Wichita State Shockers

Shocker basketball 2014-15: Wichita State’s backcourt thrives on court smarts

“Sometimes you’ve got guys that just know how to play,” Fred VanVleet, left, said of Ron Baker and teammates. “A lot of it is just natural. There are things we do that are not going to be taught.”
“Sometimes you’ve got guys that just know how to play,” Fred VanVleet, left, said of Ron Baker and teammates. “A lot of it is just natural. There are things we do that are not going to be taught.” The Wichita Eagle

An All-American backcourt. Wichita State has never had one All-American guard, let alone two at the same time.

Juniors Ron Baker and Fred VanVleet are together on this journey, from freshmen who seemed to arrive against Gonzaga in the 2013 NCAA Tournament to sophomore stars on a history-making team to their status as preseason All-Americans in 2014-15. VanVleet will play point guard with his customary control of the game and composure. Baker will score and help run the team when VanVleet rests.

While they are different players, their shared attribute of court smarts is their defining characteristic.

“I feel like there’s two of me out there, playing with Fred,” Baker said. “If Fred does something with the ball in his hands, I know where to be.”

VanVleet always determines how fast the game moves and possesses a natural ability to know when to get teammates the ball and when he needs to score. Baker is also a gifted passer and student of the game. Both are excellent defenders who can use physical gifts and cleverness to disrupt the opponent.

“They’re both very, very intelligent players,” WSU coach Gregg Marshall said. “It’s not like they’re of one mind, but they certainly do a great job of finding each other. When one penetrates, the other one makes sure he moves and stays in the vision, so if the help comes he can be the recipient of a nice assist.”

Baker is from Scott City and came to WSU as a walk-on with the promise of a scholarship after one season. VanVleet is from Rockford, Ill., and came to WSU after growing into a coveted recruit during the summer before his senior year. From different backgrounds, they are at home together in the gym.

“Sometimes you’ve got guys that just know how to play,” VanVleet said. “A lot of it is just natural. There are things we do that are not going to be taught.”

Many things changed in the past seven seasons under Marshall and the rise of the star point guard is one of them. In 2010, Clevin Hannah earned All-Missouri Valley Conference honors, becoming perhaps WSU’s first pure point honored on the first team since the 1950s. In 2012, Joe Ragland made All-MVC. Last season, VanVleet earned MVC Player of the Year honors, as well as third-team All-American from two publications.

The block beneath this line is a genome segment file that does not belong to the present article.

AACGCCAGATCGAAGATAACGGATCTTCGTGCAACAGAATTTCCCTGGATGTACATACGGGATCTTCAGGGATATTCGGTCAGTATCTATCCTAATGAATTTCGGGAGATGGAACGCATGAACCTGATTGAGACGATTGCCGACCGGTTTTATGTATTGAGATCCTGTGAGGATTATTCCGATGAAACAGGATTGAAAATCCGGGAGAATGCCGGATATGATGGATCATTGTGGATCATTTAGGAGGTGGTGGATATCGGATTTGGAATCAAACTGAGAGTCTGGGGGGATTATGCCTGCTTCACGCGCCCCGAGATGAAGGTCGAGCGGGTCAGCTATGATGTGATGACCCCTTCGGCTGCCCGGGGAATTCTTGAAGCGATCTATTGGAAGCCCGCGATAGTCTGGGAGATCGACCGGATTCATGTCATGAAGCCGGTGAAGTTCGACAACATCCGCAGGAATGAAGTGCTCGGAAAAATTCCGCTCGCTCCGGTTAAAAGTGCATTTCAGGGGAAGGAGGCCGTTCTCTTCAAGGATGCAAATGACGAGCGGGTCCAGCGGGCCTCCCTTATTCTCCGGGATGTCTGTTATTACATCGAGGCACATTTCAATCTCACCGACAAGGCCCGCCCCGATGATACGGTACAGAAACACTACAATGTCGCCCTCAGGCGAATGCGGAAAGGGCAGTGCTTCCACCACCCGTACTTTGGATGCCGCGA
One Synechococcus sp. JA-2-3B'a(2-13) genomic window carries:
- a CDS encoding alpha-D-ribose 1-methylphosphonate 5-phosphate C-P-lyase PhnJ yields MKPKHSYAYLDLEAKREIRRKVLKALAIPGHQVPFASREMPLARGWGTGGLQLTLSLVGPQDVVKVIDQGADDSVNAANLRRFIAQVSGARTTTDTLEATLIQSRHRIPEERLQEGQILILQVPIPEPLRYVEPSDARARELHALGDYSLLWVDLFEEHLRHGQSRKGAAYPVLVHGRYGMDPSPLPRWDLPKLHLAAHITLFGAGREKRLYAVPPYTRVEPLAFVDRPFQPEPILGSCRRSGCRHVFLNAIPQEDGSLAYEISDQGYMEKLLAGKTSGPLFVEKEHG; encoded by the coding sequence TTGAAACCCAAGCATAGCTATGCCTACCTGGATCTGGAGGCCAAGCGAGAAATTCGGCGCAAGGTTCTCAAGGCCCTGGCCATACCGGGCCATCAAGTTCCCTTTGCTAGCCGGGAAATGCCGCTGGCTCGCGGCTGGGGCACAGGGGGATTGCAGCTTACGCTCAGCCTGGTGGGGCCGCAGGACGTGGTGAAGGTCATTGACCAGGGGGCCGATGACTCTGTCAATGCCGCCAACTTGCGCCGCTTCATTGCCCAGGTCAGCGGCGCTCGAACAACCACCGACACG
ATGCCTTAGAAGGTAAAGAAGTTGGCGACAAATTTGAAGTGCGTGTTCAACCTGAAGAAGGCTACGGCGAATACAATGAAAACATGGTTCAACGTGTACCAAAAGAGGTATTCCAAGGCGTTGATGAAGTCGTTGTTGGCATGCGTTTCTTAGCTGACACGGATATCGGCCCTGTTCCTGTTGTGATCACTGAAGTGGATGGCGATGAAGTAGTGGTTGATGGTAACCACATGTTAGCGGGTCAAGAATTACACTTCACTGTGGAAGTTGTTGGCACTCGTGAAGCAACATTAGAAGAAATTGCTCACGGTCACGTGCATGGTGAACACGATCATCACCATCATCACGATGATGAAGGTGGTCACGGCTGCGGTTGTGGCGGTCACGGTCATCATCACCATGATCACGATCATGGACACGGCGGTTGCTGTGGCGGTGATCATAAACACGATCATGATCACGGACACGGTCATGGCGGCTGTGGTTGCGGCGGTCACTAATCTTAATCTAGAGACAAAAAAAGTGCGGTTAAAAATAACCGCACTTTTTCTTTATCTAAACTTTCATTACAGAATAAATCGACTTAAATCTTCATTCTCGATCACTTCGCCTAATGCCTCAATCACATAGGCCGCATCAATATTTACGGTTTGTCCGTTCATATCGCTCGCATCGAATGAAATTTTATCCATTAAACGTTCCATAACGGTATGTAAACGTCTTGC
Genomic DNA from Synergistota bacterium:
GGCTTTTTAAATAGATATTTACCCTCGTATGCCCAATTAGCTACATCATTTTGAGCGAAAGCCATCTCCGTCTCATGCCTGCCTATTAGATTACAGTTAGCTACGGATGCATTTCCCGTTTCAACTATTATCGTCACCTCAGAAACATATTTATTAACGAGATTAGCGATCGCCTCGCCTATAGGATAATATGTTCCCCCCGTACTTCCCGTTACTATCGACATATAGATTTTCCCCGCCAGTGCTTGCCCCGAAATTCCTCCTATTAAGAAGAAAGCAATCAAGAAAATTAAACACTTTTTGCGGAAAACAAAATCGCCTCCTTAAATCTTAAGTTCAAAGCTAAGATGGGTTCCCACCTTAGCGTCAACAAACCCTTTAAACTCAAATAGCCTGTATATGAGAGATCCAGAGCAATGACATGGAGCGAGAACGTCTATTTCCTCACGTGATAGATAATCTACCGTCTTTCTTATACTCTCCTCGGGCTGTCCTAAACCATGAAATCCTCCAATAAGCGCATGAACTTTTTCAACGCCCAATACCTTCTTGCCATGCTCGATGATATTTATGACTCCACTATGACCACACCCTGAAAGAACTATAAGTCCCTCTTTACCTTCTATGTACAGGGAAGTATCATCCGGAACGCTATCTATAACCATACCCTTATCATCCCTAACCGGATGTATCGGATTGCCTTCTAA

Point guard is a limiting term for Marshall, who cranks out multi-dimensional guards such as Toure Murry of the Utah Jazz and Baker, an All-MVC pick last season. Murry played both guard positions at WSU and he credits that versatility with helping him attract the NBA’s interest. Baker is on a similar path with his ability to play both spots. As a 6-foot-4 NBA prospect, Baker will need point-guard skills.

It is impossible to discuss WSU’s guards without mentioning senior Tekele Cotton, a wing who can be considered the third part of one of the nation’s best backcourts. If you try, VanVleet will correct the omission. He sees himself as the least talented of the trio and it is his job to facilitate their success.

“It’s a collective unit, and we all help each other,” VanVleet said. I’m just there as a guiding voice for those guys. Kind of like a ring man or a corner man that’s in their ear telling them they’re the best in the country.”

Reach Paul Suellentrop at 316-269-6760 or psuellentrop@wichitaeagle.com. Follow him on Twitter: @paulsuellentrop.

Up front with MVC backcourts

A list of the top backcourts in the MVC, by school during their time as an MVC member (excluding one-season member Loyola).

Bradley

MVC Player of the Year Jim Les and All-MVC pick Hersey Hawkins led the Braves to a 32-3 record and the MVC title at 16-0 in 1985-86. Hawkins followed Les as MVC Player of the Year in 1987 and 1988.

Drake

All-American Willie McCarter and Don Draper teamed in 1968-69 on Drake’s MVC champion and Final Four team. McCarter averaged 20.4 points for the Bulldogs, who lost to UCLA in the national semifinal and defeated North Carolina for third place.

Evansville

1999 MVC Player of the Year Marcus Wilson and All-Defense team member Jeremy Stanton, Evansville’s career assists leader, led the Aces to the MVC title and the NCAA Tournament.

Illinois State

Rickie Johnson averaged 14 points and Michael McKenny led the Redbirds with an average of 4.4 assists for the 1983-84 MVC champions.

Indiana State

All-MVC selection Carl Nicks averaged 19.3 points and Steve Reed averaged 7 assists for the Sycamores, who won the MVC and played in the 1979 Final Four.

Missouri State

Kevin Ault and William Fontleroy started for four seasons and led the Bears to the 1999 Sweet 16.

Northern Iowa

The Panthers advanced to the Sweet 16 in 2009-10 with All-Defense team member Kwadzo Ahelegbe at point guard and sweet-shooting Ali Farokhmanesh at shooting guard.

Southern Illinois

All-MVC selection Jamaal Tatum, Tony Young and Bryan Mullins terrorized teams with their physical defense in 2006-07, when the Salukis won the MVC and advanced to the Sweet 16. Young and Mullins earned All-Defense team honors.

Wichita State

Fred VanVleet and Ron Baker are already the most-decorated backcourt tandem in the program’s history, and they’re juniors.

Paul Suellentrop

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